Walter Elias Disney is born in Chicago to Elias and Flora Disney. October 1923:After young Walt has a few false starts in the animation business, he and brother Roy set up a studio in their uncle's Hollywood garage, with Walt as animator and Roy operating a used camera. March 1924: The Disney brothers' first cartoons appear in theaters. Their "Alice" pictures, featuring a live girl interacting with a cartoon world, meet with some success. One cartoon features dancing rats that foreshadow the early design of Mickey Mouse. June 1924: Walt and Roy are joined by Walt's old pal, artist Ub Iwerks. Soon Iwerks takes over most of the animation, and Disney's attention turns from drawing and toward the technical, story and business sides of the operation. June 1927: The Alice films have run their course, and Disney's studio devises a new character, Oswald the Lucky Rabbit. This month Oswald makes his debut in the short Poor Papaand is a hit. Although Iwerks almost certainly designed Oswald, Disney takes the credit. February 1928: Walt and his wife take a fateful train trip to New York to ask Walt's distributor, Charles Mintz, for more money. Mintz demands that Disney receive less per cartoon or risk losing both Oswald and the studio. It turns out Mintz not only owns the rights to Oswald, but that he's covertly hired away Disney's entire staff of animators (except for Iwerks) to make Oswald cartoons for him instead. Disney refuses Mintz's deal, and on the train ride home is inspired to create Mickey Mouse. Maybe. Accounts of Mickey's origins vary wildly. In some versions, Walt gets the idea from the sound of the train's whistle ("MOWWWWWSE!"). In others, Walt remembers a jaunty little mouse named Mortimer he'd kept as a pet in Kansas City. In some stories, Walt's wife suggests the name of Mickey, rejecting Mortimer as too sissy; in others, the name is taken from Mickey Rooney, whose mom Walt reportedly dated for a time. In still another account, after Walt returns from the train trip, he, Iwerks and Roy desperately brainstorm a new character to replace Oswald. In any case, it's almost certain that Mickey Mouse is first drawn by Iwerks and that Walt's main contribution to the creation of Mickey consists of little more that suggesting the basic idea of using a mouse as a character. And in some versions, it wasn't even Walt's idea to use a mouse. May 1928: Walt Disney's first short featuring Mickey Mouse, Plane Crazy, has a preview screening at a theater in Los Angeles. The silent cartoon is a parody of the Charles Lindbergh craze then sweeping the nation and has Mickey building an airplane in hopes of impressing Minnie. Once in the air, Mickey repeatedly attempts to kiss the uninterested Minnie, eventually becoming so forceful that a desperate Minnie leaps out of the plane. Perhaps distracted by a bad case of blue balls, Mickey loses control of the plane and it plummets. No distributors are interested in the film. Mid-1928: Disney forges ahead with another Mickey film, Gallopin' Gaucho; the short features Mickey as a cowboy riding an ostrich around South America, smoking, firing guns and getting into mischief. But seeing that silent films are dying out, Disney abandons Gaucho and sinks all of his cash into Steamboat Willie, the studio's first sound cartoon. (Contrary to myth, other filmmakers created sound cartoons before this one.) Nov. 18, 1928: Steamboat Willie opens at Colony Theater in New York. The cartoon features Mickey swinging a cat over his head by its tail, using a goose for a bagpipe by holding its body and yanking on its neck, and other spectacular acts of cruelty. Despite (or perhaps because of) such behavior, Mickey is a sensational hit. Disney soon goes back to add sound to Plane Crazy and Gallopin' Gaucho, and offers them to theaters with Steamboat Willie as a package deal. Having learned his lesson with Oswald, Walt trademarks Mickey Mouse for use in motion pictures. July 1929: Mickey speaks his first words in The Karnival Kid. Minnie appears as a hairy-legged "shimmy dancer" and Mickey is a hotdog vender who cruelly presides over his sentient, barking hotdogs. At one point Mickey literally spanks a hot dog (don't ask). Walt provides Mickey's voice, and will continue to do so until 1946. Late 1929:Mickey Mouse's ever-increasing popularity spawns a national Mickey Mouse Club, which meets in local theaters every Saturday for an afternoon of cartoons and games. Several million Mouse Clubbers share a secret handshake, special member greeting, code of behavior, and even a special club song, "Minnie's Yoo Hoo." Audiences are distraught whenever there's no Mickey Mouse cartoon to accompany a film, and "What, no Mickey Mouse?" becomes a common expression and the name of a hit song. January 1930: Citing "artistic differences," Ub Iwerks informs Roy Disney that he wishes to leave the Disney Company. Disney buys Iwerks' 20 percent share of the company for $2,920, a pitiful fraction of its eventual worth. 1930: Roy Disney signs the first contract for the merchandising of Mickey and other Disney characters. And so it begins . . .September 1930:Mickey's dog, Pluto, makes his debut in the short The Chain Gang as one of a pair of bloodhounds out to capture Mickey, an escaped convict. We are never told what crime Mickey committed, but based on previous cartoons there are many possibilities: cruelty to animals, attempted rape, publicly spanking a hotdog . . . May 1931: After appearing in various roles in a few cartoons, Pluto finally appears in The Moose Hunt as Mickey's dog. Pluto's appearance in the Disney shorts will give rise to decades of questions as to why Pluto acts like a dog, but Mickey's pal Goofy, also a dog, does not. 1932: Walt Disney receives a special Academy Award for the creation of Mickey. 1933: During an interview with Film Pictorial, Walt Disney says, "In private life, Mickey is married to Minnie... What it really amounts to is that Minnie is, for screen purposes, his leading lady." Two years later, Disney has reversed his position on Mickey and Minnie's marital status. "There's no marriage in the land of make-believe," Walt says. "Mickey and Minnie must live happily ever after." March 1933: In the short Mickey's Mellerdrammer, Mickey and his pals stage Uncle Tom's Cabin with Mickey and Minnie in blackface. 1933: The Mickey Mouse wristwatch debuts. By the end of the year, nearly a million are sold. November 1934:The Macy's Thanksgiving Day Parade is led by a 55-foot-high Mickey, proof that there's at least some truth to the urban legends about New York being overrun with giant rodents. The same year, Mickey gets his own entry in the Encyclopaedia Britannica. June 1934:Donald Duck debuts in The Wise Little Hen. The scrappy little duck's popularity will soon eclipse Mickey's, a source of some consternation to Walt, who strongly identifies with Mickey. David Smith, archives director for the Walt Disney Co., will later explain, "Often in that period, they would start a cartoon with Mickey and it wouldn't work and someone would say, 'Use Donald.' You didn't want to do naughty things with your corporate logo. He suddenly became sacrosanct." February 1935: The Band Concert, the first Mickey Mouse cartoon in color, makes its debut. Donald is the comedian while Mickey plays straight man, establishing a pattern the pair will continue for the rest of their careers. Later the same year, the League of Nations presents Disney with a special award and calls Mickey "an international symbol of goodwill." 1936: First Lady Eleanor Roosevelt writes to Walt: "My husband is one of the devotees of Mickey Mouse. Please believe that all of us are most grateful to you for many delightful evenings." 1936: On his deathbed, England's George V is asked which film he'd like to see. He replies, "Anything but that damned mouse." December 1937: Nazi propaganda minister Joseph Goebbels writes in his journal that Hitler is quite pleased about Goebbels' Christmas present to him: 18 Mickey Mouse films. "I hope that this treasure will bring [Hitler] much joy and relaxation," Goebbels writes. Although Mickey is enormously popular in Nazi Germany, a Nazi publication of the day has harsh words for the character: "Down with the Jewish trickery of the masses! Away with the vermin! Down with Mickey Mouse!" 1939: A Mickey Mouse watch is sealed in a World's Fair time capsule buried in New York. Early 1940s: British children wear Mickey Mouse gas masks during German attacks. 1940: Mickey makes his feature debut in "The Sorcerer's Apprentice" sequence of Disney's most wonderfully idiosyncratic feature, Fantasia. Mickey is redesigned for the film, with more rounded features and eyeballs with pupils instead of the black, button eyes seen in previous Disney films. Fantasia is a commercial failure, and this, along with the box-office failure of Pinocchio, Bambi and other Disney films, puts an end to the studio's era of rapid growth and experimentation. May-September 1941: Disney animators, members of the Screen Cartoonists Guild frustrated by Disney's capricious labor policies, stage a bitter strike at the studio. Within an hour of the strike's beginning, more than 1,000 picketers appear; one of the picket signs features an outraged Mickey carrying a sign reading DISNEY UNFAIR! FDR dispatches federal labor conciliator Stanley White to Hollywood to work out a settlement, and Disney finds himself making some unfortunate enemies, as the Printing Council and the Technicolor Corporation both refuse to work with Disney until he recognizes the Cartoonists Guild. By the time the strike finally ends, careers are ruined, friendships are damaged beyond repair, and Walt's conservatism becomes full-blown reactionary fervor. December 1941:America enters World War II. Disney suspends almost all commercial activity and begins cranking out propaganda cartoons and instructional films (including the infamous anti-VD shorts) for the U.S. government. Over the following months, Mickey appears on posters urging the purchase of war bonds. Disney produces military logos for free, saying he feels he owes it to the kids who grew up on Mickey Mouse. March 1942:In a short called "Symphony Hour," when Donald attempts to abandon his instrument in the middle of a concert, bandleader Mickey stops him by jabbing a revolver directly between Donald's eyes. June 1944: The Allied troops use Mickey's name as the code word for their D-Day mission. 1946: The last cartoon is made featuring Walt as the voice of Mickey. 1947: Mickey makes his second feature appearance in the "Mickey and the Beanstalk" sequence of the anthology picture Fun and Fancy Free. October 1947: When the House Committee on Un-American Activities (HUAC) begins investigating communist infiltration in Hollywood, Walt Disney is one of the first to testify. He charges that the strike at his company was led by reds, and names four individuals. August 1948: Walt circulates a memo at the studio with ideas for an amusement park, which he calls Mickey Mouse Park. March 1949: The Soviet Union purges all Disney films, accusing Disney of trying to infiltrate Russia with propaganda. December 1950: The first Disney TV special, One Hour in Wonderland, airs on NBC. The program features Disney, Mickey and several other Disney cartoon characters in their TV debut. April 1953: The Simple Things debuts; it will be the last cartoon to star Mickey until 1983's Mickey's Christmas Carol. 1954: The FBI makes Walt Disney a "Special Agent in Charge Contact." July 1955: Disneyland's opening is broadcast as a live, 90-minute TV broadcast to an estimated audience of 90 million. VIP guests include Frank Sinatra and Sammy Davis Jr., and Ronald Reagan is one of the show's hosts. Mickey is on the scene, cheerful grin firmly affixed. October 1955: The Mickey Mouse Club and the Mouseketeers debut on TV. The daily afternoon program is a smash hit with kids, and the annoyingly catchy theme song "(M- I-C! K-E-Y! M-O-U-S-E!") will be forever stuck in the head of anyone who hears it. Not necessarily in a good way. Annette Funicello is the most popular of the cast, and at her peak receives 6,000 fan letters a month. Mouseketeer caps soon become the rage, reportedly selling at a rate of 24,000 a day. November 1955: On Thanksgiving Day, the Mickey Mouse Club Circus, a 75-minute extravaganza of strangeness, opens as the first major addition to Disneyland. Within a pink-and-white striped circus tent, Mousketeer kids from the TV show perform aerial feats (!) and act in comedy routines alongside clowns, chimps, a troop of elephants dyed a rainbow of colors, a horse that dances unsteadily on its hind legs, and heavily tranquilized lions, leopards, pumas and panthers. This theater of cruelty features Funicello and fellow Mouseketeer Lonnie Burr in a cage wearing "Pussy Cat Polka" cat suits, and for the show's finale the Mousketeers appear in toy soldier outfits for the March of the Toys. The show is a huge flop, and closes in January 1956. Half a century later, every single thing that ever happened in that tent would be illegal. 1959: The Mickey Mouse Club is cancelled. September 1959: Soviet premier Nikita Khrushchev, on a visit to the United States, is outraged when he is not allowed into Disneyland for security reasons. 1958: Walt selects Florida as the location for what will later become Walt Disney World. 1960s:Mickey is featured as a blandly grinning American icon in the work of such pop artists as Roy Lichtenstein, Claus Oldenburg and Andy Warhol. November 1966: Walt is diagnosed with lung cancer. He has a lung removed, but is told he nonetheless has only six months to live. Dec. 15, 1966: Walt Disney passes away at 9:30 a.m. Rumors persist for decades that he has himself (or at least his head) cryogenically frozen. October 1971:Following the July publication of Air Pirates Funnies #1, Walt Disney Productions files a complaint against the Air Pirates hippie artist troupe, accusing them of copyright infringement, trademark infringement, unfair competition, intentional interference with business, and trade disparagement, along with perverting Mickey Mouse's "image of innocent delight." In a satirical attempt to destroy Disney's "corporate seizure of the American narrative," the Air Pirates have created comics featuring a (very) thinly disguised Mickey and company toting guns, taking drugs and having sex. The most famous panel depicts Mickey lamenting, "The whole world thinks I'm cute. Why won't anybody fuck me?" The landmark case will drag on until 1979 and will go all the way to the California Supreme Court. Eventually the parties will settle out of court; the Air Pirates admit no guilt, but agree never to draw the Disney characters again. Ironically enough, in the '80s one of the Air Pirates, Bobby London, will work for a time in Disney's marketing department. 1971: Mickey appears at the opening of the Walt Disney World Resort. 1972: Mickey Rat, another scabrous underground comics parody of Mickey, makes his debut. The character will continue for years and prove quite popular among skuzzy burnout types, eventually giving his name to a long-lived heavy metal band. 1973: George Reiger, age 18, gets a tattoo of Mickey on his forearm. Over the following decades, Reiger, the self-proclaimed biggest Disney fan in the world, will get his entire torso covered in hundreds of Disney tattoos, sometimes as many as five or six in a day. Mickey is the most common image, on his own dozens of times and hidden in other images hundreds of times. January 1977: The New Mickey Mouse Club premieres, but lasts only one season. Lisa Whelchel (who will go on to star as Blair on The Facts of Life) is among the new Mouseketeers. November 1978: Mickey celebrates his 50th birthday in a 90-minute television special featuring Gerald Ford, Billy Graham, Lawrence Welk, Willie Nelson, Gene Kelly, Roy Rogers, Jodie Foster, Goldie Hawn, Eva Gabor and Burt Reynolds. 1979: Mickey Mouse Disco hits record stores. The cover parodies Saturday Night Fever and features Mickey in full Travolta attire. The album eventually goes multiplatinum. 1982:New-wave band Sparks records the album Angst in My Pants, featuring an oddball single, "Mickey Mouse." The chorus: "Yes, my name is Mickey Mouse/To my right is Minnie Mouse/And we own a little place in Disneyland, California." 1983: The punk band the Subhumans releases the album The Day the Country Died, featuring the single "Mickey Mouse Is Dead." Sample lyric: "Mickey Mouse is dead/They shot him through the head/With ignorance and scorn/They believed in something new." 1983: Wearing a kimono, Mickey presides over the opening of Tokyo Disneyland. April 1984: Mickey makes an unlikely cameo on the cover of Iron Maiden's Powerslave album, appearing in the hieroglyphics of an enormous temple dedicated to the band's corpse-mascot, Eddie. Mid-'80s: "Furry" fetishists begin showing up at sci-fi conventions costumed as anthropomorphic cartoon animals, with Disney characters being a particular favorite. Trekkies are scandalized by public scenes of heavy petting between couples dressed like Mickey and Minnie. "Furverts" will eventually hold their own conventions and will begin to attract the jaded attentions of the mainstream media in the late '90s. 1987: In Tokyo, Herb Ritts snaps his famous photograph of Madonna in bed, topless, cross-eyed and wearing Mouseketeer ears. This was back when the idea of Madonna doing such a thing was sexy instead of scary. Nov. 18, 1988:Mickey's Birthdayland (now Mickey's Starland) is opened at Walt Disney World to honor Mickey Mouse on his 60th birthday. April 24, 1989: The All New Mickey Mouse Club debuts on the Disney Channel. Over the run of the show, the Mouseketeers will include not just Britney Spears, but Christina Aguilera, Felicity's Keri Russell and Justin Timberlake. At the exact moment the first episode begins transmission, all humanity feels a shiver of profound dread as a great evil is loosed upon the world. 1991: The Journal of the American Medical Association publishes a study on logo recognition in children aged 3 to 6. The study concludes that Mickey Mouse and Joe Camel are equally well known to toddlers. 1992: A beret-clad Mickey visits the opening of Euro Disney, which will later be rechristened Disneyland Paris. One of the leading French newspapers, Le Matin, warns that the new park will "deform generations of French children." 1993: Disney acquires Miramax Films. This takes places shortly after Miramax has hit it big with the dark, gender-bending thriller/romance The Crying Game. Conservatives predictably raise an appalling fuss, claiming that Disney is associating itself with peddlers of transgender smut, while late-night TV comics respond with gags to the effect that Minnie is actually Mickey in drag, etc. 1993: Britney Spears and Justin Timberlake (who will go on to become a distressingly famous couple) first meet when they make their debuts on The All New Mickey Mouse Club, singing and dancing while wearing Mouseketeer ears. 1993: Mickey's Toontown opens at Disneyland, featuring the life-sized "homes" of Mickey and other Disney cartoon stars. Mid-'90s: Surreal Disney gear—including three-fingered, giant Mickey Mouse gloves and fuzzy pink Mouseketeer ears—becomes a staple at raves. Circa 1995: As the Disney Co. enjoys unprecedented success with features like The Little Mermaid, Aladdin and The Lion King, the company faces increasingly harsh criticism from both conservatives and liberals. Conservatives claim that Disney films follow a gay-friendly, secular agenda, while liberals assail the company for cultural imperialism and appalling labor practices. Both sides agree that Disney sucks, but fiercely disagree about precisely why. June 1995: The All New Mickey Mouse Club is canceled. A grateful nation heaves a sigh of relief. Britney, Justin, et al., become has-beens overnight, and begin plotting their awful vengeance upon the world. Circa 1996: Disney fans launch websites where they report sightings of "hidden Mickeys," images of Mickey Mouse subtly worked into the background at Disney theme parks and hotels, in Disney cartoons and in live-action TV shows and films produced by Disney or Disney subsidiaries like ABC. Apparently we've been slipped a Mickey in such unlikely places as Home Improvement and Armageddon. For more hidden Mickeys than any sane person could possibly care about, visit www.hiddenmickeys.org. 1996: Feds raid a garment factory in El Monte and discover dozens of Thai immigrants living under slave-labor conditions as they crank out children's clothing bearing images of Mickey Mouse and other Disney characters. Circa 1997: Performance artist Reverend Bill and other members of the Church of Stop Shopping begin visiting Disney Stores in New York and telling shoppers "Mickey Mouse is the Antichrist." During one sit-in at the Times Square Disney Store, police handcuff Bill to the giant, stuffed Mickey Mouse he uses as a prop. Spring 1997: The Screen Actors Guild files a grievance against Disney, saying Eisner's company has never paid the original Mouseketeers more than $100 million in residuals and other fees owed for the constant reuse of Mickey Mouse Club episodes. May 1997: In New York's Times Square, outraged Disney/ABC employees, dressed as Mickey, Minnie and other Disney characters, assemble to protest the company's labor practices. August 1997: A 130-foot Mickey crop circle appears in Vernham Dean, Hampshire, England. (See the picture at www.greatdreams.com/crop/mickey_mouse.htm.) March 1998: Scientists produce a major scientific find at the St. Petersburg Mining Institute in St. Petersburg, Russia, when they drill into ancient ice (some of it 400,000 years old) and discover in their samples a microworld of ancient fungi, algae, and bacteria. One of the samples shows a hazy but unmistakably familiar silhouette. 1999: When Nelson Mandela urges South Africans to vote for the African National Congress, he refers contemptuously to the opposing parties as "Mickey Mouse" parties. 1999:Disney feels Mickey is underutilized as a marketing tool (!) and marketing exec Andy Mooney, formerly of Nike, is brought aboard to find new ways to make Mickey hip. Mooney compares Mickey to the Nike logo, saying, "This is our swoosh." Over the next few years, Mooney will employ the product-placement techniques he honed at Nike, and Mickey will turn up in some very surprising places. After Sarah Jessica Parker wears a Mickey T-shirt during a racy Sex in the Cityscene, Hollywood's trendy Fred Segal clothing boutique reports that it has sold 60 of the shirts (at 43 bucks each) by the following Tuesday. Lenny Kravitz, Jennifer Aniston and J-Lo are all photographed in Mickey shirts. In June 2003, Disney pays a graffiti artist named Mear (whose most recent work was an anti-war mural) to spray-paint a 1930s-style Mickey Mouse comic strip on the side of a Sunset Boulevard building. December 1999: Mickey appears in the odious Pomp and Circumstance sequence of the odious Fantasia pseudo-sequel, Fantasia 2000. February 2001: In an ingenious, insidious ploy to market Disney products to a new generation, Disney subsidiary ABC launches the Saturday morning show The House of Mouse, in which Mickey is the emcee at a nightclub where an audience of characters from every Disney cartoon ever made watches Disney cartoons. Essentially an infomercial for the Disney oeuvre, the program will spawn a soundtrack album, books and several straight-to-video movies. May 2001: London's Daily Express reports that teenage thugs have been repeatedly attacking actors dressed like Disney characters at Disneyland Paris. The thugs reportedly regard parts of the character costumes as trophies, and Mickey has lost his ears and Minnie's dress has been ripped off. 2002: With Mickey's copyright due to expire, Senator Trent Lott (R-Mississippi) steps in to help his pals at Disney and pushes through a sweeping change in copyright laws that extends Mickey's copyright for another 20 years. November 2002: A restorer working on a 14th-century fresco in a Maltese church uncovers a familiar face: Mickey Mouse. "This fresco proves that Mickey Mouse is a true Austrian and was not born in Hollywood," Siggi Neuschitzer, head of Malta's tourism office, told the Austrian press. "The similarity is so astounding that Disney could lose its worldwide copyright." Art historian Eduard Mahlknecht conjectures that the Mickey-like figure is, of all things, a pregnant weasel. (In the Middle Ages people believed that weasels carried their young in their ears; people in the Middle Ages could be really stupid sometimes.) February 2003: Anti-war protesters in Buenos Aires leave behind graffiti depicting President Bush as Mickey Mouse. February 2003:Outside Ozzy Osbourne's Beverly Hills mansion, shock rocker Marilyn Manson and modernist Viennese artist Gottfried Helnwein premiere two paintings that will be used as the artwork for Manson's album The Golden Age of Grotesque. The creepy images depict a heavily made-up Manson wearing Mouseketeer ears. July 2003: While interviewing the fashion editor of People about the renewed popularity of Mickey Mouse fashions, NBC's Today Show host Katie Couric asks, "Is it true that Mickey is the new black?" Nov. 18, 2003: The world celebrates Mickey's 75th birthday. The company erects 75 6-foot-tall, 700-pound, completely terrifying statues of the famous mouse at Walt Disney World. In April 2004, they will begin a tour around the country. 2004: A Mickey postage stamp is unveiled. Nov. 18, 2018: As a ruined America bitterly contemplates its former glory, Mickey celebrates his 100th birthday with an all-star, direct-to-cerebellum event featuring the Olsen twins, Dakota Kutcher-Moore, Lourdes Ciccone, Carrot Top, Marilyn Monroe Clone No. 3567, the cryogenically preserved head of Elton John, and, live via satellite straight from the ninth circle of hell, Satan himself. Nov. 18, 2918: Mickey celebrates his 1,000th birthday. Our scuttling, crablike descendents build a mighty, 400-foot-high statue honoring their grinning rodent god, and millions gather around to croak out their most sacred hymn: Who's the leader of the club that's made for you and me? . . .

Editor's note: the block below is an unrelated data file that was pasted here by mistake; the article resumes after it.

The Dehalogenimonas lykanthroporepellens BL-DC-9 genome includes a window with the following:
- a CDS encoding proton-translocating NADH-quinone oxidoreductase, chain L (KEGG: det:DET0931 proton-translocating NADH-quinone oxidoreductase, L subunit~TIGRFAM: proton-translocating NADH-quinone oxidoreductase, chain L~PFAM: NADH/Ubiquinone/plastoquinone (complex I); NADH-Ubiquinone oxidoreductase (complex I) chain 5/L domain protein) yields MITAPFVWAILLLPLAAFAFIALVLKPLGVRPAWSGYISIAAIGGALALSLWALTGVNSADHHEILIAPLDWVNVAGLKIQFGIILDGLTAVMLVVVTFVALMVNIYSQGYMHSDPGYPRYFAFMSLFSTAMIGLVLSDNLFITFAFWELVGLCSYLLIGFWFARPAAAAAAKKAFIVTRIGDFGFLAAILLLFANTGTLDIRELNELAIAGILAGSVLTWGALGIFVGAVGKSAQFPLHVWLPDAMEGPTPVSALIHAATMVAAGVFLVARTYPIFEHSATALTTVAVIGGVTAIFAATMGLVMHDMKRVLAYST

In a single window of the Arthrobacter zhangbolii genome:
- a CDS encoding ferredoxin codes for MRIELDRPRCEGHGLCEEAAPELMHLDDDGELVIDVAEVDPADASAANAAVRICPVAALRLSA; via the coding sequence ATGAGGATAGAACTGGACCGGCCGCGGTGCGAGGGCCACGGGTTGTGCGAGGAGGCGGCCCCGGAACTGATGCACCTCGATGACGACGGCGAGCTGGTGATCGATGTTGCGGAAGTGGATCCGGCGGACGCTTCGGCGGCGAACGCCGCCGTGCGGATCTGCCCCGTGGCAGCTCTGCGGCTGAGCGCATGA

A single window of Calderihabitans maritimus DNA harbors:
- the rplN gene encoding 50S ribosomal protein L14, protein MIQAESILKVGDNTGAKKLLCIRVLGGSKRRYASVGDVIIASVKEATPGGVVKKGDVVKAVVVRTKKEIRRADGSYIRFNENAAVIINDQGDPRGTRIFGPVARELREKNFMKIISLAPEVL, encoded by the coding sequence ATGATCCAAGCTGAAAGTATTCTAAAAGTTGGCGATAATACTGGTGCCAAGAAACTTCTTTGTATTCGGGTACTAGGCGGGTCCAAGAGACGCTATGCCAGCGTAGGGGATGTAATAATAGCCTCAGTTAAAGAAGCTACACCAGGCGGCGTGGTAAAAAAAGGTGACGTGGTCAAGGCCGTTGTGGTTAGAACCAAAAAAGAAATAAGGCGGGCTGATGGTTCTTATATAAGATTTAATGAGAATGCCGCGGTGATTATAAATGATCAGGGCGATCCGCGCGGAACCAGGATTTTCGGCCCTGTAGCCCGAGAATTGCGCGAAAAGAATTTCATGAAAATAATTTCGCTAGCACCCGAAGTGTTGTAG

Get the This Week's Top Stories Newsletter
Every week we collect the latest news, music and arts stories — along with film and food reviews and the best things to do this week — so that you'll never miss OC Weekly's biggest stories. Every week we collect the latest news, music and arts